SACRAMENTO (AP/CBS13) – NBA Commissioner David Stern says the group that has reached agreement to purchase the Sacramento Kings has formally filed to relocate the franchise to Seattle.
Stern spoke on Wednesday night in Minneapolis before the Timberwolves hosted San Antonio. He called the Seattle group, led by Chris Hansen and Steve Ballmer, “very strong,” and that the appropriate committees have been convened to look over the proposed sale of the Kings and the prospective move to Seattle.
The deadline for teams to file for relocation is March 1. It’s been expected that the Hansen/Ballmer group would file to move the team to Seattle, but Stern’s comments were the first time that decision has been verified.
The group reached a sales agreement with the Maloofs, majority owners of the Kings, that reportedly valued the franchise at $525 million. Hansen has an agreement with the city of Seattle to build a new downtown arena if his group can secure an NBA franchise. Seattle lost the Sonics in 2008 to a new ownership group that moved the franchise to Oklahoma City.
Meanwhile, Sacramento Mayor Kevin Johnson continues to push forward trying to arrange a counteroffer to present to the NBA Board of Governors. Owners have to vote to approve the relocation, which could happen when they meet in April.
Johnson has yet to announce the equity partners he’s assembling, but Ron Burkle and Mark Mastrov have both been in discussions. The Kings’ play-by-play announcer Grant Napear expects Sacramento’s investor announcement to be a game-changer.
“I think the group that’s going to be announced here is going to open up a lot of eyes in the NBA,” he said.
The deal reached with the Maloof family to buy the Kings still needs approval from the other owners.
Stern on the possibility of the Sacramento Kings moving to Seattle:
“The latest with the Seattle/Sacramento situation is that we have submitted a signed agreement for the team to be sold to a very strong group from Seattle. We have received an application to have the team moved from Sacramento to Seattle. I have convened the appropriate committees and told them that as we get more information and more data we will be sending the information to them because they will have to make a recommendation to the board, which will likely decide the issue, both as the sale and the move, at our board meeting in April. The mayor of Sacramento has advised that he will be back to us soon with a proposal from a group to buy the team in Sacramento and build a building in Sacramento with a substantial subsidy from the city of Sacramento. We’re abiding events. The Seattle application is to play in Key Arena– probably for two years, possibly three. There is no final approval with respect to a new building in Seattle but events are well underway moving in that direction. They don’t currently have a building, but they propose to improve Key as a temporary facility while a new one is being built. My guess is it’s likely that the mayor of Sacramento will appear before the board with an alternate plan. That’s why we have a board of governors, to make difficult decisions like this one.”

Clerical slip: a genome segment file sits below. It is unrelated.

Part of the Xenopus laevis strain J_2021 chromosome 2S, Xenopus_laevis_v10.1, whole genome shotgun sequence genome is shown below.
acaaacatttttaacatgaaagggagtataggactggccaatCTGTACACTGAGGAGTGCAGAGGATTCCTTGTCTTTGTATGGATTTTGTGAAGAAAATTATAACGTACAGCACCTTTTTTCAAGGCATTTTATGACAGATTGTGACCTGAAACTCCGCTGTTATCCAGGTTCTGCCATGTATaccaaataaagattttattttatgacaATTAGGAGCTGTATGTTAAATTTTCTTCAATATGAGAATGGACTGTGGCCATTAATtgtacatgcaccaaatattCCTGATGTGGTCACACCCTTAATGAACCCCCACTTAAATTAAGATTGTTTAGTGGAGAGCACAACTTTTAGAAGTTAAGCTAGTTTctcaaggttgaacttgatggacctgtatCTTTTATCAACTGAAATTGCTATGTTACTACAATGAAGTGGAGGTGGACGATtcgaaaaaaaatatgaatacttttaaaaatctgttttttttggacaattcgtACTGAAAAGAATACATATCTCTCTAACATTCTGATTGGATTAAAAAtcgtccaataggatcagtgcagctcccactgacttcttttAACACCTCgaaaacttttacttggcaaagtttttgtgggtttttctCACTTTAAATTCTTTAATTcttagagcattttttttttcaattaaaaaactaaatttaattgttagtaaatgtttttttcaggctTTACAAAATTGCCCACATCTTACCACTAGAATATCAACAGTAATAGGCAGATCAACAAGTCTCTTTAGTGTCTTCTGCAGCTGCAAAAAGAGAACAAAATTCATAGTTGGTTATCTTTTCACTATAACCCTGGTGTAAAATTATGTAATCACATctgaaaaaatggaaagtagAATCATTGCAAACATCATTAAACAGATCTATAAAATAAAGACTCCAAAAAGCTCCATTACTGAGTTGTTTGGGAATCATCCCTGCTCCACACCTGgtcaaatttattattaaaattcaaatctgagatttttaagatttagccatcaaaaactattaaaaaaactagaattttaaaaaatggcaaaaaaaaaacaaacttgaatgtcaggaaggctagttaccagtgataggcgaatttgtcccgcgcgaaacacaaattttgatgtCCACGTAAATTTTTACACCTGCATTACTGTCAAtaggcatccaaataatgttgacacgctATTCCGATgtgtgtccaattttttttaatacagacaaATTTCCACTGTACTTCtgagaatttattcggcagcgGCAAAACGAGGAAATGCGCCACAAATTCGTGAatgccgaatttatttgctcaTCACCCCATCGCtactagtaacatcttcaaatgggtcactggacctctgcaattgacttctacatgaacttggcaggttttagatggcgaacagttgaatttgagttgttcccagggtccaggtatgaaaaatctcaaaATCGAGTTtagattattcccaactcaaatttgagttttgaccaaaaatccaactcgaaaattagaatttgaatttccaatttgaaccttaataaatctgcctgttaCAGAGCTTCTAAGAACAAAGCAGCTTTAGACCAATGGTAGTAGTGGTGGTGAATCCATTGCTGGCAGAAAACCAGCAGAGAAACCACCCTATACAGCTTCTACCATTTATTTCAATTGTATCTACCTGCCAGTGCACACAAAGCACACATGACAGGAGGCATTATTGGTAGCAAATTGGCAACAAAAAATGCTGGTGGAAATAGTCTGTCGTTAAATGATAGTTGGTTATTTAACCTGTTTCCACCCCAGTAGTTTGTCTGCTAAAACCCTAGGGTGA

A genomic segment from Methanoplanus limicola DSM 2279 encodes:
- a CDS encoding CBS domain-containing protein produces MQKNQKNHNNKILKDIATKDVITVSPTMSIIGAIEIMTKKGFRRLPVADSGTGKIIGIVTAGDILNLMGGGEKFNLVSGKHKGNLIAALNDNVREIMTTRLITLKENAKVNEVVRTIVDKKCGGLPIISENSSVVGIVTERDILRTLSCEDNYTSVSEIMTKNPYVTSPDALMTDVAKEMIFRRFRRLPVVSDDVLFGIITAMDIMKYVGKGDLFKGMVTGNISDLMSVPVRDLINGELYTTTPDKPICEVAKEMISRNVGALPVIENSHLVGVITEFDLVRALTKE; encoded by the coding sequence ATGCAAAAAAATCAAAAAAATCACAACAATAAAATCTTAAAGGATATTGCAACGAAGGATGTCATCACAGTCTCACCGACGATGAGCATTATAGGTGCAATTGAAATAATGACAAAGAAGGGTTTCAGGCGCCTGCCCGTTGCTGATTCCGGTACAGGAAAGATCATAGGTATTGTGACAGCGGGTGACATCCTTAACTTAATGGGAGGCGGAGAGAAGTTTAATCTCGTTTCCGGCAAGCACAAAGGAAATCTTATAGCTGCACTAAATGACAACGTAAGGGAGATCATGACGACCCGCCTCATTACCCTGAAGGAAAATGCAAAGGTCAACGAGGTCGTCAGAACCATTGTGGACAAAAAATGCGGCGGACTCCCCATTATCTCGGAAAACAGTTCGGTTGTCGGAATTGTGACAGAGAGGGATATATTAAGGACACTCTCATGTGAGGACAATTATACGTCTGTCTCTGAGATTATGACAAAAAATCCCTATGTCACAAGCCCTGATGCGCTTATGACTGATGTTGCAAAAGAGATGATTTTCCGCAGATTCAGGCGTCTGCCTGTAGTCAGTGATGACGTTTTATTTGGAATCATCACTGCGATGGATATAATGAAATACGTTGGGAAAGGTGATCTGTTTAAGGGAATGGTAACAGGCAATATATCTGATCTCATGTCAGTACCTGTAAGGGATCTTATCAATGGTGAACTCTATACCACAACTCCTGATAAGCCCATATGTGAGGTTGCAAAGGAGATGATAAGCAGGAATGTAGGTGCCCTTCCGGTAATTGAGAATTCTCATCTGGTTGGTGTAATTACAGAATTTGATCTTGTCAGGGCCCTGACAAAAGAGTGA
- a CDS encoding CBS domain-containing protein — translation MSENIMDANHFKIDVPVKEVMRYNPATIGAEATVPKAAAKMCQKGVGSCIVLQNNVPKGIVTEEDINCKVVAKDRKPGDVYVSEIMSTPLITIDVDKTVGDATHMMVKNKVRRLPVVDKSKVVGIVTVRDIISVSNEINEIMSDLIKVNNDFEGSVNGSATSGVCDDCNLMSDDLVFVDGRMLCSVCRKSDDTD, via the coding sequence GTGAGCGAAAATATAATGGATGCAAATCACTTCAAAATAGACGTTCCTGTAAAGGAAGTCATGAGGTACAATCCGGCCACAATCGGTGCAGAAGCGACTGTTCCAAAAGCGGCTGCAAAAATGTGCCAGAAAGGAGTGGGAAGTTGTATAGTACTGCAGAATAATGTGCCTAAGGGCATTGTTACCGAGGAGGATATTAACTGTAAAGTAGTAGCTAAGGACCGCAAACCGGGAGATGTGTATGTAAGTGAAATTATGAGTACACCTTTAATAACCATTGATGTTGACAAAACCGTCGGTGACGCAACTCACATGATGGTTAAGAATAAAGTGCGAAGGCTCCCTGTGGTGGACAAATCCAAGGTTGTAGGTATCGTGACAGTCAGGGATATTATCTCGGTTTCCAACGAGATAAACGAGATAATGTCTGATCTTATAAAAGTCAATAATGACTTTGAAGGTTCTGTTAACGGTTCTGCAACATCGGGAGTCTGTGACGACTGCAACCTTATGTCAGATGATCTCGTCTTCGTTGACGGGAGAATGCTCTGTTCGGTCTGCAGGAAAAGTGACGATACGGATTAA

Stern on the likeliness of the Kings staying in Sacramento:
“I don’t think it’s a bidding war. There’s a series of issues that are defined by our constitution that have to be considered. One of the things that our board is mandated to consider is the support for the team in the prior city. There are real issues for the board to consider; about buildings and the likelihood they’ll be built, about the support in both cities. I think I might have helped compose the standards, but sitting here today I can’t remember what they are. There are a lot of them. Actually, to confuse it just a little bit, the application for a transfer requires a three-quarter vote, and the application to move requires a majority vote. I did the sensible thing, combined the committees and said, ‘You guys figure it out.’ ”
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